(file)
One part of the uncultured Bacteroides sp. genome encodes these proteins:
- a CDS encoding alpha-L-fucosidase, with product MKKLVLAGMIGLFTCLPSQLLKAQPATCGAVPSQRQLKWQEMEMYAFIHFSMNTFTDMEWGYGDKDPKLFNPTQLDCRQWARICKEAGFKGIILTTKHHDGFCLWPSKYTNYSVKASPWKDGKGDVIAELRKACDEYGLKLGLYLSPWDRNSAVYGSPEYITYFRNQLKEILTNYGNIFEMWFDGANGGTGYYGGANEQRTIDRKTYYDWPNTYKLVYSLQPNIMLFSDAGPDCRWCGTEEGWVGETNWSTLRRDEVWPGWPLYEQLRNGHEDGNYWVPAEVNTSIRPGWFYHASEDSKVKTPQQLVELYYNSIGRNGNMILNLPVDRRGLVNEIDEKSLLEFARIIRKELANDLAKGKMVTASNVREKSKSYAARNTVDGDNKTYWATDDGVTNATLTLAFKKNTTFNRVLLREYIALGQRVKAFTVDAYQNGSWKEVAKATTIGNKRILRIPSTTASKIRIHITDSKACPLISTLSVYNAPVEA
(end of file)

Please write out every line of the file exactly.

One part of the uncultured Bacteroides sp. genome encodes these proteins:
- a CDS encoding alpha-L-fucosidase, with product MKKLVLAGMIGLFTCLPSQLLKAQPATCGAVPSQRQLKWQEMEMYAFIHFSMNTFTDMEWGYGDKDPKLFNPTQLDCRQWARICKEAGFKGIILTTKHHDGFCLWPSKYTNYSVKASPWKDGKGDVIAELRKACDEYGLKLGLYLSPWDRNSAVYGSPEYITYFRNQLKEILTNYGNIFEMWFDGANGGTGYYGGANEQRTIDRKTYYDWPNTYKLVYSLQPNIMLFSDAGPDCRWCGTEEGWVGETNWSTLRRDEVWPGWPLYEQLRNGHEDGNYWVPAEVNTSIRPGWFYHASEDSKVKTPQQLVELYYNSIGRNGNMILNLPVDRRGLVNEIDEKSLLEFARIIRKELANDLAKGKMVTASNVREKSKSYAARNTVDGDNKTYWATDDGVTNATLTLAFKKNTTFNRVLLREYIALGQRVKAFTVDAYQNGSWKEVAKATTIGNKRILRIPSTTASKIRIHITDSKACPLISTLSVYNAPVEA